A New Methane Digester Comes to Northwest Washington
In a promising development for the agricultural economy, an up-and-coming Washington start-up company, is turning the dairy industry’s huge manure waste problem into a renewable energy solution. After a successful debut with a farm-based anaerobic digester in Rexville, Washington, Farm Power Northwest, with its prime contractor, the Andgar Corporation, is constructing a second methane digester near Lynden in Whatcom County.
The environmental problem Farm Power Northwest has taken on is not trivial. Each year, dairy cows in Whatcom County alone produce nearly a million tons of manure. Dairy farms store this enormous amount of waste in open lagoons where it can contaminate groundwater, and, as it decomposes through natural anaerobic processes over the course of many months, emits the greenhouse gas, methane, into the atmosphere. When you consider that methane is 21 times more potent as a greenhouse gas than carbon dioxide, the scale of the farm waste problem becomes apparent.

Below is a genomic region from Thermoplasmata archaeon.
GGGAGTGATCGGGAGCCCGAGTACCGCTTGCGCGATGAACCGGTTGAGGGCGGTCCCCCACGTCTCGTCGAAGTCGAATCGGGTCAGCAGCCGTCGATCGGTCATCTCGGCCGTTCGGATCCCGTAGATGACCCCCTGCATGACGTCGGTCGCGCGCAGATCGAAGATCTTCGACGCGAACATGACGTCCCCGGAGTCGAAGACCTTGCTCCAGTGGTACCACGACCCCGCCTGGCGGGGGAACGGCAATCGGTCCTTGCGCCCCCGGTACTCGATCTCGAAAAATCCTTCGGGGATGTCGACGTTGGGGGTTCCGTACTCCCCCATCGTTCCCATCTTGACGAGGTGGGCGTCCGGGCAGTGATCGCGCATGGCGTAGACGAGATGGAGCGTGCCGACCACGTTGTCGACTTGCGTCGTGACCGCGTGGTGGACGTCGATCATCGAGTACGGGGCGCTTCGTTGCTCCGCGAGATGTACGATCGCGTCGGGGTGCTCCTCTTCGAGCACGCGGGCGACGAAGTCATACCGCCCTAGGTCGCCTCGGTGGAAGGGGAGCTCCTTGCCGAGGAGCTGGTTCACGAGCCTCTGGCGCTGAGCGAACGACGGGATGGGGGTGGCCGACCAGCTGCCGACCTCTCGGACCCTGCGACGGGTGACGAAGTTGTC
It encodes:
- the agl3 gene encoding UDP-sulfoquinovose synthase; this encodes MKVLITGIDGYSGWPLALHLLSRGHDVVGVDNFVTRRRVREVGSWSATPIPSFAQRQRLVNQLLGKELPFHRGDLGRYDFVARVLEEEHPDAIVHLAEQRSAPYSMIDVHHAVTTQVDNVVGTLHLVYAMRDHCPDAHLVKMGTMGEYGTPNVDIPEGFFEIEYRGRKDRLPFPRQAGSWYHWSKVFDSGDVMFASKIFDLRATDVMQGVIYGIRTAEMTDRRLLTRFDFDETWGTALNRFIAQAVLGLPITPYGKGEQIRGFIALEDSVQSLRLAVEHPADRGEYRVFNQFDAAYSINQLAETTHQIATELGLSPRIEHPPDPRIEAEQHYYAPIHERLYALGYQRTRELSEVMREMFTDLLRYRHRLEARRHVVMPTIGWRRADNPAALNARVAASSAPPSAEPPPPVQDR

The Million Ton Problem
Farm Power, by sending the manure through an enclosed anaerobic digester, is able to accelerate and control that same natural anaerobic process. In just three weeks, the digester breaks down the manure, captures the methane to burn for electricity production, and decontaminates most of the remaining waste byproduct into a valuable nitrogen-rich fertilizer.
“Dairy farming without waste is a piece of cake,” said Mike Douma, whose farm will supply manure to the new Lynden digester. The potential energy locked inside this animal waste is immense.
If all of Whatcom County’s manure could be turned into power it could potentially produce 800,000 kilowatt-hours per day. Since the average U.S. household uses about 30 kilowatt-hours per day, the cows could provide enough methane to power approximately 26,000 homes.